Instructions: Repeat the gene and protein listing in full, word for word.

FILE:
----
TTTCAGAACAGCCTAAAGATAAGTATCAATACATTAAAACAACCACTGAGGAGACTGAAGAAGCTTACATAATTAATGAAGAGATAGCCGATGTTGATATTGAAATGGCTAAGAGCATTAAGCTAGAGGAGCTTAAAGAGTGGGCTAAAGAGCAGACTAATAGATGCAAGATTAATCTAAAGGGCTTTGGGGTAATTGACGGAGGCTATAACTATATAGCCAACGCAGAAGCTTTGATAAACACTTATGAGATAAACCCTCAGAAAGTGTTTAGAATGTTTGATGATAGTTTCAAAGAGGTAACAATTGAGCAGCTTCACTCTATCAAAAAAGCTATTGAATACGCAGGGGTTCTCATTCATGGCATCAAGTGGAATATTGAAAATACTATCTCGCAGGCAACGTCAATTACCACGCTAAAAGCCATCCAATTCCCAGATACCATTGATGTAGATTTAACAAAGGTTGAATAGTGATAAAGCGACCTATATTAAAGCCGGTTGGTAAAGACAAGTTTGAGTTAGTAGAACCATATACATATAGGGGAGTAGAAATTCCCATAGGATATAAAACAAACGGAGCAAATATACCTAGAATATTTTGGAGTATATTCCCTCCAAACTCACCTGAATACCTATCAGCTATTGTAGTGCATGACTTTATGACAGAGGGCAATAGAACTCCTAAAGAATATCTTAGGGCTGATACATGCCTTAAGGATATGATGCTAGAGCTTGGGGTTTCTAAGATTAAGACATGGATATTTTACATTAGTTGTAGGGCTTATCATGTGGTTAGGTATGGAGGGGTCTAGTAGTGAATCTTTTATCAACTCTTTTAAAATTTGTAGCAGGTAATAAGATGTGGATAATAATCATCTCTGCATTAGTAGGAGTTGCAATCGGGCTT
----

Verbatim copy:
TTTCAGAACAGCCTAAAGATAAGTATCAATACATTAAAACAACCACTGAGGAGACTGAAGAAGCTTACATAATTAATGAAGAGATAGCCGATGTTGATATTGAAATGGCTAAGAGCATTAAGCTAGAGGAGCTTAAAGAGTGGGCTAAAGAGCAGACTAATAGATGCAAGATTAATCTAAAGGGCTTTGGGGTAATTGACGGAGGCTATAACTATATAGCCAACGCAGAAGCTTTGATAAACACTTATGAGATAAACCCTCAGAAAGTGTTTAGAATGTTTGATGATAGTTTCAAAGAGGTAACAATTGAGCAGCTTCACTCTATCAAAAAAGCTATTGAATACGCAGGGGTTCTCATTCATGGCATCAAGTGGAATATTGAAAATACTATCTCGCAGGCAACGTCAATTACCACGCTAAAAGCCATCCAATTCCCAGATACCATTGATGTAGATTTAACAAAGGTTGAATAGTGATAAAGCGACCTATATTAAAGCCGGTTGGTAAAGACAAGTTTGAGTTAGTAGAACCATATACATATAGGGGAGTAGAAATTCCCATAGGATATAAAACAAACGGAGCAAATATACCTAGAATATTTTGGAGTATATTCCCTCCAAACTCACCTGAATACCTATCAGCTATTGTAGTGCATGACTTTATGACAGAGGGCAATAGAACTCCTAAAGAATATCTTAGGGCTGATACATGCCTTAAGGATATGATGCTAGAGCTTGGGGTTTCTAAGATTAAGACATGGATATTTTACATTAGTTGTAGGGCTTATCATGTGGTTAGGTATGGAGGGGTCTAGTAGTGAATCTTTTATCAACTCTTTTAAAATTTGTAGCAGGTAATAAGATGTGGATAATAATCATCTCTGCATTAGTAGGAGTTGCAATCGGGCTT